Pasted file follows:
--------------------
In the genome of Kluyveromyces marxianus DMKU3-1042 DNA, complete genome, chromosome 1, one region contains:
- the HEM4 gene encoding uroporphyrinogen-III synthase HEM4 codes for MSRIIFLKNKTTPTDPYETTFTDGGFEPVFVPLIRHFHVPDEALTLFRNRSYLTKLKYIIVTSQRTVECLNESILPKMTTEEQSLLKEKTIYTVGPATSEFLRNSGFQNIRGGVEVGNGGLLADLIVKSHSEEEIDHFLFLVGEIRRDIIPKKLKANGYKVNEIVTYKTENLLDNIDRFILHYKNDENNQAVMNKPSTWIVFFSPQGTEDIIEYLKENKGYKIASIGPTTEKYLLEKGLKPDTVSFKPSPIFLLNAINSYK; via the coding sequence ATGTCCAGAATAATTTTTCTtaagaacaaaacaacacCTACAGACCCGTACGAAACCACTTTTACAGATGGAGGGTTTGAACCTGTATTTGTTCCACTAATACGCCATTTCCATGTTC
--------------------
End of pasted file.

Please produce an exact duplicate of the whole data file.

In the genome of Kluyveromyces marxianus DMKU3-1042 DNA, complete genome, chromosome 1, one region contains:
- the HEM4 gene encoding uroporphyrinogen-III synthase HEM4 codes for MSRIIFLKNKTTPTDPYETTFTDGGFEPVFVPLIRHFHVPDEALTLFRNRSYLTKLKYIIVTSQRTVECLNESILPKMTTEEQSLLKEKTIYTVGPATSEFLRNSGFQNIRGGVEVGNGGLLADLIVKSHSEEEIDHFLFLVGEIRRDIIPKKLKANGYKVNEIVTYKTENLLDNIDRFILHYKNDENNQAVMNKPSTWIVFFSPQGTEDIIEYLKENKGYKIASIGPTTEKYLLEKGLKPDTVSFKPSPIFLLNAINSYK; via the coding sequence ATGTCCAGAATAATTTTTCTtaagaacaaaacaacacCTACAGACCCGTACGAAACCACTTTTACAGATGGAGGGTTTGAACCTGTATTTGTTCCACTAATACGCCATTTCCATGTTC